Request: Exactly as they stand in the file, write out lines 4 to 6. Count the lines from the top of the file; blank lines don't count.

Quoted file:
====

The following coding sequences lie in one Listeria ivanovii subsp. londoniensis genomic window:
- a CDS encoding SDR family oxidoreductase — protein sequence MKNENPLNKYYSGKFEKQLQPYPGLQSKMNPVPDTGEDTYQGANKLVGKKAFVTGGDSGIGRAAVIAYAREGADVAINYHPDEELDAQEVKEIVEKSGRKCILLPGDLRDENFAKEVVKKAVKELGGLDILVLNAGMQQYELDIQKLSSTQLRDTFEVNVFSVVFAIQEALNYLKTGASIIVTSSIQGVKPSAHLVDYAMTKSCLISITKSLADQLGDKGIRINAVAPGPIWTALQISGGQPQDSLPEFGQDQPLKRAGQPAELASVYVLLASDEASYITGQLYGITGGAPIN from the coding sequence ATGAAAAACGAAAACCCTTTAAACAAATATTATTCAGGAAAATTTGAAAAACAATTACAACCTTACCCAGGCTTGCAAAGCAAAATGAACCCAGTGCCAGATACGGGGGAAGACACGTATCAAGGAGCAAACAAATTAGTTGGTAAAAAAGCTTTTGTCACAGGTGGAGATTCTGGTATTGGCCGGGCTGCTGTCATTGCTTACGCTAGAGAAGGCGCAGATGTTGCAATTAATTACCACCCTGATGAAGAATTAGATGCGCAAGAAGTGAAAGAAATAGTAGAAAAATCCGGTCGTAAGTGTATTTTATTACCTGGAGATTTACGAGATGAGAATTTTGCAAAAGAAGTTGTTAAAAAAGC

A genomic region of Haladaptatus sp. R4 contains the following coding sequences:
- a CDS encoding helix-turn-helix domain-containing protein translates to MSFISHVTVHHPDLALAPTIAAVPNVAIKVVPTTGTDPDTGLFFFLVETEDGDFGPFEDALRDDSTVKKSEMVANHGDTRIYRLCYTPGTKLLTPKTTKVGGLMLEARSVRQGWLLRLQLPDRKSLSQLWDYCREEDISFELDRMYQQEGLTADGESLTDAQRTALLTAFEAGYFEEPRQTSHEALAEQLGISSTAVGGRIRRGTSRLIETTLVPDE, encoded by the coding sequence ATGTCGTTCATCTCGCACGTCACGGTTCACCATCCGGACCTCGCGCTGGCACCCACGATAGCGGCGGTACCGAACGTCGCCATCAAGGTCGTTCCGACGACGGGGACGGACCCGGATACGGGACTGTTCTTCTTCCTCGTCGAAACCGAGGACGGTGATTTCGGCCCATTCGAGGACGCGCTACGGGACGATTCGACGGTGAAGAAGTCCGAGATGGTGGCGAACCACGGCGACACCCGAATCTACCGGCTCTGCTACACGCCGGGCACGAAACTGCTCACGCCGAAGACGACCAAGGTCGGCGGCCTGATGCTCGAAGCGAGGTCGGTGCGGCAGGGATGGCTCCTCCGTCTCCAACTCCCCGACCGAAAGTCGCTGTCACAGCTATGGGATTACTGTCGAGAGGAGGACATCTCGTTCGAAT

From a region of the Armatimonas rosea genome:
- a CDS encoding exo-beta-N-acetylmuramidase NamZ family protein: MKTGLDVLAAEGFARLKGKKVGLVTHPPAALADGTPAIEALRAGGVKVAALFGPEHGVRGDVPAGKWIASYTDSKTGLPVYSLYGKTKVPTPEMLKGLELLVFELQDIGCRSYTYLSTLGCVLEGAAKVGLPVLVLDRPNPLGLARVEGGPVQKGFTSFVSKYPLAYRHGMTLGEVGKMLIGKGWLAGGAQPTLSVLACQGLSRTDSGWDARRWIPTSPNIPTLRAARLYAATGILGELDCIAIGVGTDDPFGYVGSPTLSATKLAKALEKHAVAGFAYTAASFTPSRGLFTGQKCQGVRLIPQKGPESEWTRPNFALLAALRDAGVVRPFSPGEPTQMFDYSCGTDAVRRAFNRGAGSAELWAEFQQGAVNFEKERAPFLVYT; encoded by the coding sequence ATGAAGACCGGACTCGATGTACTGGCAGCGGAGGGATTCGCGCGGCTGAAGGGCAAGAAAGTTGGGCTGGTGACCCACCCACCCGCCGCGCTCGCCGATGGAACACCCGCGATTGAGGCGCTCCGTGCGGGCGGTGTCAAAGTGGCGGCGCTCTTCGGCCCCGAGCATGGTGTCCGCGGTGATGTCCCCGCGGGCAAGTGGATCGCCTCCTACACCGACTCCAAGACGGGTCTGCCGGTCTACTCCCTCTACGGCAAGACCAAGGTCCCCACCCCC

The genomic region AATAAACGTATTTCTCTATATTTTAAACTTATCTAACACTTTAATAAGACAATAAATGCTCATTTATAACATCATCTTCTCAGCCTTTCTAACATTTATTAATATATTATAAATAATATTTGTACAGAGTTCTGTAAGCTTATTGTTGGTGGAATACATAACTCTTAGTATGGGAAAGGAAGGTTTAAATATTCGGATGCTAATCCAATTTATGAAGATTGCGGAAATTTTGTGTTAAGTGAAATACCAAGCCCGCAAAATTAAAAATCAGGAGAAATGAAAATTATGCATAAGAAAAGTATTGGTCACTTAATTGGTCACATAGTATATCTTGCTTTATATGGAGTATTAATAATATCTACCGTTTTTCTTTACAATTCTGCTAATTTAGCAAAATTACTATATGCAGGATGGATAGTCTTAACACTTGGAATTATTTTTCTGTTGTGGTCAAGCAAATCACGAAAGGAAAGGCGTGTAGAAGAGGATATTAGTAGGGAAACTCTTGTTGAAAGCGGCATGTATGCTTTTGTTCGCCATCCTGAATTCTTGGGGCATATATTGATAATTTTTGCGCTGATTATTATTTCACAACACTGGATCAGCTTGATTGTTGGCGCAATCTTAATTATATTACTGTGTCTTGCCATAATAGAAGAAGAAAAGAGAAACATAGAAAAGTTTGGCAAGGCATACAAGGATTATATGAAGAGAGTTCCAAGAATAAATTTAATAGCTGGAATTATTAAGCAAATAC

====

- a CDS encoding helix-turn-helix domain-containing protein translates to MSFISHVTVHHPDLALAPTIAAVPNVAIKVVPTTGTDPDTGLFFFLVETEDGDFGPFEDALRDDSTVKKSEMVANHGDTRIYRLCYTPGTKLLTPKTTKVGGLMLEARSVRQGWLLRLQLPDRKSLSQLWDYCREEDISFELDRMYQQEGLTADGESLTDAQRTALLTAFEAGYFEEPRQTSHEALAEQLGISSTAVGGRIRRGTSRLIETTLVPDE, encoded by the coding sequence ATGTCGTTCATCTCGCACGTCACGGTTCACCATCCGGACCTCGCGCTGGCACCCACGATAGCGGCGGTACCGAACGTCGCCATCAAGGTCGTTCCGACGACGGGGACGGACCCGGATACGGGACTGTTCTTCTTCCTCGTCGAAACCGAGGACGGTGATTTCGGCCCATTCGAGGACGCGCTACGGGACGATTCGACGGTGAAGAAGTCCGAGATGGTGGCGAACCACGGCGACACCCGAATCTACCGGCTCTGCTACACGCCGGGCACGAAACTGCTCACGCCGAAGACGACCAAGGTCGGCGGCCTGATGCTCGAAGCGAGGTCGGTGCGGCAGGGATGGCTCCTCCGTCTCCAACTCCCCGACCGAAAGTCGCTGTCACAGCTATGGGATTACTGTCGAGAGGAGGACATCTCGTTCGAAT

From a region of the Armatimonas rosea genome:
- a CDS encoding exo-beta-N-acetylmuramidase NamZ family protein: MKTGLDVLAAEGFARLKGKKVGLVTHPPAALADGTPAIEALRAGGVKVAALFGPEHGVRGDVPAGKWIASYTDSKTGLPVYSLYGKTKVPTPEMLKGLELLVFELQDIGCRSYTYLSTLGCVLEGAAKVGLPVLVLDRPNPLGLARVEGGPVQKGFTSFVSKYPLAYRHGMTLGEVGKMLIGKGWLAGGAQPTLSVLACQGLSRTDSGWDARRWIPTSPNIPTLRAARLYAATGILGELDCIAIGVGTDDPFGYVGSPTLSATKLAKALEKHAVAGFAYTAASFTPSRGLFTGQKCQGVRLIPQKGPESEWTRPNFALLAALRDAGVVRPFSPGEPTQMFDYSCGTDAVRRAFNRGAGSAELWAEFQQGAVNFEKERAPFLVYT; encoded by the coding sequence ATGAAGACCGGACTCGATGTACTGGCAGCGGAGGGATTCGCGCGGCTGAAGGGCAAGAAAGTTGGGCTGGTGACCCACCCACCCGCCGCGCTCGCCGATGGAACACCCGCGATTGAGGCGCTCCGTGCGGGCGGTGTCAAAGTGGCGGCGCTCTTCGGCCCCGAGCATGGTGTCCGCGGTGATGTCCCCGCGGGCAAGTGGATCGCCTCCTACACCGACTCCAAGACGGGTCTGCCGGTCTACTCCCTCTACGGCAAGACCAAGGTCCCCACCCCC